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Assistant Professor of Cultural Anthropology & Africana Studies

Layla D. Brown is an Assistant Professor of Cultural Anthropology & Africana Studies and affiliate faculty in Women’s, Gender, and Sexuality Studies. Brown’s research focuses on Pan-African, Socialist, and Feminist social movements in Venezuela, the US, and the broader African Diaspora. Layla was a 2020-2021 Research & Writing Fellow at the Johannesburg Institute for Advanced Study and a 2021-2022 Senior Research Fellow at the Käte Hamburger Kolleg / Centre for Global Cooperation Research.

Refereed Journal Articles

“The Pandemic of Racial Capitalism: Another World is Possible,” From the European South: A Transdisciplinary Journal of Postcolonial Humanities, Special Issue Surviving the Pandemic: Reflections on Intimacy, Care, Inequalities, Resistance and Transnational Solidarity (November 2020)

“Seein’ It for Wearin’ It: The Continued Relevance of Auto-ethnography for Black Feminist Anthropologists,” Taboo: The Journal of Culture & Education, Special Issue Breaking the Silence: Telling Our Stories as an Act of Resistance (September 2019)


Public Scholarship

Afro-Venezuelans: Building Solidarity with Afro-Descended People in the Americas.” Global  African Worker (blog). February 18, 2020.

Afro-Venezuelan Struggles for Constitutional Recognition.” Global African Worker (blog). September 29, 2019.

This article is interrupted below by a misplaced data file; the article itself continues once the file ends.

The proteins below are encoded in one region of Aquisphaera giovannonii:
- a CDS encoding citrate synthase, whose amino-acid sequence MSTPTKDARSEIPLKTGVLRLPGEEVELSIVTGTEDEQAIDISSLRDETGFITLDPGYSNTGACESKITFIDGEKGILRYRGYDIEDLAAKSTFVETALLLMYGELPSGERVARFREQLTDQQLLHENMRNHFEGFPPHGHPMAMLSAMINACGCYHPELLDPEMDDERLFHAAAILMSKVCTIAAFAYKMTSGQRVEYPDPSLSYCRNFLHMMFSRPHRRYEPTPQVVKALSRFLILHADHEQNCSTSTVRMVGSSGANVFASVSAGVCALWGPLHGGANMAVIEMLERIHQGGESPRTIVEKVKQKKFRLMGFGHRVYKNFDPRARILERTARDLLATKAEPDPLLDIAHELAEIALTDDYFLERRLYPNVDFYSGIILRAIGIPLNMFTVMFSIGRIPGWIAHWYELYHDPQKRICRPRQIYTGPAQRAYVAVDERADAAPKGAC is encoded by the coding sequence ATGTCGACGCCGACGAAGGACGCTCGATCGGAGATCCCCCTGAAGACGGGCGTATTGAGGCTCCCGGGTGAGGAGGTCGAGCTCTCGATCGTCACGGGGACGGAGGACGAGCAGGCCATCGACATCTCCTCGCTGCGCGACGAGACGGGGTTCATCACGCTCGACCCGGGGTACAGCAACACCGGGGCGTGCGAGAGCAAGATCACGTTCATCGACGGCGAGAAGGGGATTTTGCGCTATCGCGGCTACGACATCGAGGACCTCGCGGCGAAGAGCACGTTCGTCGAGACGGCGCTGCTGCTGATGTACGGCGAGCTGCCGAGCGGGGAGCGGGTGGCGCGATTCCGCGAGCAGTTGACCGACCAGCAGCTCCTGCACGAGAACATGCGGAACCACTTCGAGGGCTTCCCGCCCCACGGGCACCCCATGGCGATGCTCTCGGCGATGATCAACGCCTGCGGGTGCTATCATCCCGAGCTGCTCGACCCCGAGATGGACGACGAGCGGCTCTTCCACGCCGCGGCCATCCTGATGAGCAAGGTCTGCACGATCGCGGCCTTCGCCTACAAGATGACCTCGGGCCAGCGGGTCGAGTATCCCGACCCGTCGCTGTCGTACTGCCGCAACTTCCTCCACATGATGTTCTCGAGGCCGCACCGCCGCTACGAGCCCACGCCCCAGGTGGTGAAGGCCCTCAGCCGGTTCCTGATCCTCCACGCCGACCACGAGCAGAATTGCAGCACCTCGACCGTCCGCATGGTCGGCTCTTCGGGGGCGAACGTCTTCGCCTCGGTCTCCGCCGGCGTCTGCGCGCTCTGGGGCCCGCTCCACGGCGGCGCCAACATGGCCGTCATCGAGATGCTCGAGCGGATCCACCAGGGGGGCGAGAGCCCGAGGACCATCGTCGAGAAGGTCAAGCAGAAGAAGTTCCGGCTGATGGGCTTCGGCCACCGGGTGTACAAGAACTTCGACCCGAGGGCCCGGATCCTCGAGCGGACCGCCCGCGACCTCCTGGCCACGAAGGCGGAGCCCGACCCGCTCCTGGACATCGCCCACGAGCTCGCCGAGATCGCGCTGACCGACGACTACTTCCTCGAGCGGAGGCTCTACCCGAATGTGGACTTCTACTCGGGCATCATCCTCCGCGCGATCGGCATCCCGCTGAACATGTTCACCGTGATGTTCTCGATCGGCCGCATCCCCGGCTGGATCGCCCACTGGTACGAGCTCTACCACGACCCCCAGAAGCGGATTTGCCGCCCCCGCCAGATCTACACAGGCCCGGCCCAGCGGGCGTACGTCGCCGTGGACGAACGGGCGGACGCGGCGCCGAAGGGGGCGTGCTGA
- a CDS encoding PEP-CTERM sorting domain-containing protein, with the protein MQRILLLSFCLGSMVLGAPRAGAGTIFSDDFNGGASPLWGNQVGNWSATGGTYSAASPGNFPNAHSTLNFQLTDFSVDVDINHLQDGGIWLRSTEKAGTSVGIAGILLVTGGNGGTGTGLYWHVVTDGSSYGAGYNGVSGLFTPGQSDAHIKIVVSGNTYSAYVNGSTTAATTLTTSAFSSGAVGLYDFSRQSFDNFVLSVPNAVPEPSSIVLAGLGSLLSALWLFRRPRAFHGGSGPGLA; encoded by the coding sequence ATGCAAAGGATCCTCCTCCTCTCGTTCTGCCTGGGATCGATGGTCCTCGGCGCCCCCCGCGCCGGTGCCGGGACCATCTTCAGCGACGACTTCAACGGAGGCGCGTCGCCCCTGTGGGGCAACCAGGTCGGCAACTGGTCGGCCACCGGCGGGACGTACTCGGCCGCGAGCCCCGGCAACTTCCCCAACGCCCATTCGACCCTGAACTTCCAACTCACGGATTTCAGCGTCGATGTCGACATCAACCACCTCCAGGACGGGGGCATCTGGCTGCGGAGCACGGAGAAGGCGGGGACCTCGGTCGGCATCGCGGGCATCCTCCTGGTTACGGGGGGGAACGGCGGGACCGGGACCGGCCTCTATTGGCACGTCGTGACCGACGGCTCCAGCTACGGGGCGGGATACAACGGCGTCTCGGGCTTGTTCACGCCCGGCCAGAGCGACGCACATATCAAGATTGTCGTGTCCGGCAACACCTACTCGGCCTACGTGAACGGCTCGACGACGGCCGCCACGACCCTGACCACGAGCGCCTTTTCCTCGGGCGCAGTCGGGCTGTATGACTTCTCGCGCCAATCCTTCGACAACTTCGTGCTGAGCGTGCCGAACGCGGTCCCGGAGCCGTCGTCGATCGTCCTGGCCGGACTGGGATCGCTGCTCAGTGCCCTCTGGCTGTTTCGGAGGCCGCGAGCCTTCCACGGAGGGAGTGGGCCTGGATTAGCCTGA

(Anti)Blackness, Venezuela’s Bolivarian Revolution, and Guaidó’s Attempted Coup.” Black Perspectives (blog). July 9, 2019.

African American Intellectual Historical Society (AAIHS)American Anthropological Association (AAA)Association of Black Anthropologists (ABA)Association for Feminist Anthropology (AFA)Association for the Worldwide Study of the African Diaspora (ASWAD)Nacional Council for Black Studies (NCBS)National Women’s Studies Association (NWSA)Society for Latin American and Caribbean Anthropology (SLACA)


Course catalog
  • Introduces key issues, themes, and debates in feminist transnational theory, practice, and activism in contemporary contexts and how it has changed under socioeconomic, political, and cultural processes of globalization. Offers students an opportunity to discuss the impact of globalization, neoliberalism, and state and intimate violence on gendered politics and relations and to contend with the politics of difference, to debate its challenges, and to imagine possible futures for transnational gender justice.

  • Explores the broad interdisciplinary spectrum of African American and Africana studies. Provides an introductory overview of the field and offers an opportunity to identify areas for more specific focus.